Principles of Computational Modelling in Neuroscience

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Cambridge University Press, Jun 30, 2011 - Medical
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The nervous system is made up of a large number of interacting elements. To understand how such a complex system functions requires the construction and analysis of computational models at many different levels. This book provides a step-by-step account of how to model the neuron and neural circuitry to understand the nervous system at all levels, from ion channels to networks. Starting with a simple model of the neuron as an electrical circuit, gradually more details are added to include the effects of neuronal morphology, synapses, ion channels and intracellular signalling. The principle of abstraction is explained through chapters on simplifying models, and how simplified models can be used in networks. This theme is continued in a final chapter on modelling the development of the nervous system. Requiring an elementary background in neuroscience and some high school mathematics, this textbook is an ideal basis for a course on computational neuroscience.

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The basis of electrical activity in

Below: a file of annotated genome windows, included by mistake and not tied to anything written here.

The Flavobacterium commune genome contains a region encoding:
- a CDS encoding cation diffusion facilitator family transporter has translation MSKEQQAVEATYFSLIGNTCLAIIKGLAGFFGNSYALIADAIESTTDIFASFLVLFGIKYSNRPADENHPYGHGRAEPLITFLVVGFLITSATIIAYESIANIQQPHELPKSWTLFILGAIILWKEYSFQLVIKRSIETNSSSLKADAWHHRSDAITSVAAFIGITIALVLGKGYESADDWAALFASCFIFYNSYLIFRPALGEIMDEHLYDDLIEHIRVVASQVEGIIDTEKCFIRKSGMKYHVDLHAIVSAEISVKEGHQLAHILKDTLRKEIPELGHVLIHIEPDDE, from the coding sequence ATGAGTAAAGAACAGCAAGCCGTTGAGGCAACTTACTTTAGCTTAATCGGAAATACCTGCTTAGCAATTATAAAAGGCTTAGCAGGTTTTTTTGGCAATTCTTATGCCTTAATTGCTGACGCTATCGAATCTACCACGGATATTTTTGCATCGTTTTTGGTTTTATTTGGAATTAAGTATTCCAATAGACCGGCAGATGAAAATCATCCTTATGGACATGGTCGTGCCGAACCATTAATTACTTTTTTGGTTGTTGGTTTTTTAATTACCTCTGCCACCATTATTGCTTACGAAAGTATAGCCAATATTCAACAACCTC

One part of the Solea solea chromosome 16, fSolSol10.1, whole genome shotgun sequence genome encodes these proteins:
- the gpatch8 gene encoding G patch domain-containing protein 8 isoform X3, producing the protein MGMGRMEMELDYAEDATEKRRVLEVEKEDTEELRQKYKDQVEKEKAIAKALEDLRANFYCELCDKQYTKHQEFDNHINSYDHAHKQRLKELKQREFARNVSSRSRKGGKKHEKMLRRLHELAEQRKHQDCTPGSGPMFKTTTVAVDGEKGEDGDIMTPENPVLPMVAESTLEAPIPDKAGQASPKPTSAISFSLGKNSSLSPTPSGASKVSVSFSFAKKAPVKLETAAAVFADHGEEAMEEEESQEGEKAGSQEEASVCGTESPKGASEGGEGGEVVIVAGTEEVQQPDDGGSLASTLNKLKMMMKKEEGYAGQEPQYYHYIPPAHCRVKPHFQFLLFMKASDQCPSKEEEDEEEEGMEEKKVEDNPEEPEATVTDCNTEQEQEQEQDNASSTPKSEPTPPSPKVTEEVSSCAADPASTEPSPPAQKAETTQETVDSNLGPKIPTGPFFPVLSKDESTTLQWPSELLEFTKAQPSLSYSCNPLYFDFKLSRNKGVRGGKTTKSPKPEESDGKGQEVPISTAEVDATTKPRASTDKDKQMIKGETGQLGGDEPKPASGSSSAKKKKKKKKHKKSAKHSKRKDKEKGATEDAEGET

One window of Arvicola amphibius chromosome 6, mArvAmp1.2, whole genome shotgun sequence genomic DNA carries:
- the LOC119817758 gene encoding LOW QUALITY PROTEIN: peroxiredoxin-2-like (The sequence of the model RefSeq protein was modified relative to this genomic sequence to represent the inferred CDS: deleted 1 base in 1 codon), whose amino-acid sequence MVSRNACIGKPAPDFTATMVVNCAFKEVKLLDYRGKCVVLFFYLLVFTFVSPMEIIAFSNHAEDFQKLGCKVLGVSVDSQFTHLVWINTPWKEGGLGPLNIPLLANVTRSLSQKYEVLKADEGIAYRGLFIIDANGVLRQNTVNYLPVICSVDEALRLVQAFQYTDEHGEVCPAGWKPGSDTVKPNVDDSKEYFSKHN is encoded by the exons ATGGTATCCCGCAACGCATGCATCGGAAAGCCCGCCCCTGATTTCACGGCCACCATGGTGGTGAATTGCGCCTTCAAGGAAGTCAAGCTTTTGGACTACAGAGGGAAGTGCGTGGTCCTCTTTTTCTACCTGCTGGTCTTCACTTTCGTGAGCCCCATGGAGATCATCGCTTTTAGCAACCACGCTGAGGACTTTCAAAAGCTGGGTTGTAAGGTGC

The HodgkinHuxley model of
Compartmental models
Intracellular mechanisms
The synapse
Simplified models of neurons
The development of the nervous system
Dynamical systems theory
Common probability distributions

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About the author (2011)

David Sterratt is a Research Fellow in the School of Informatics at the University of Edinburgh. His computational neuroscience research interests include models of learning and forgetting, and the formation of connections within the developing nervous system.

Bruce Graham is a Reader in Computing Science in the Department of Computing Science and Mathematics at the University of Stirling. Focusing on computational neuroscience, his research covers nervous system modelling at many levels.

Andrew Gillies works at Psymetrix Limited, Edinburgh. He has been actively involved in computational neuroscience research.

David Willshaw is Professor of Computational Neurobiology in the School of Informatics at the University of Edinburgh. His research focuses on the application of methods of computational neurobiology to an understanding of the development and functioning of the nervous system.

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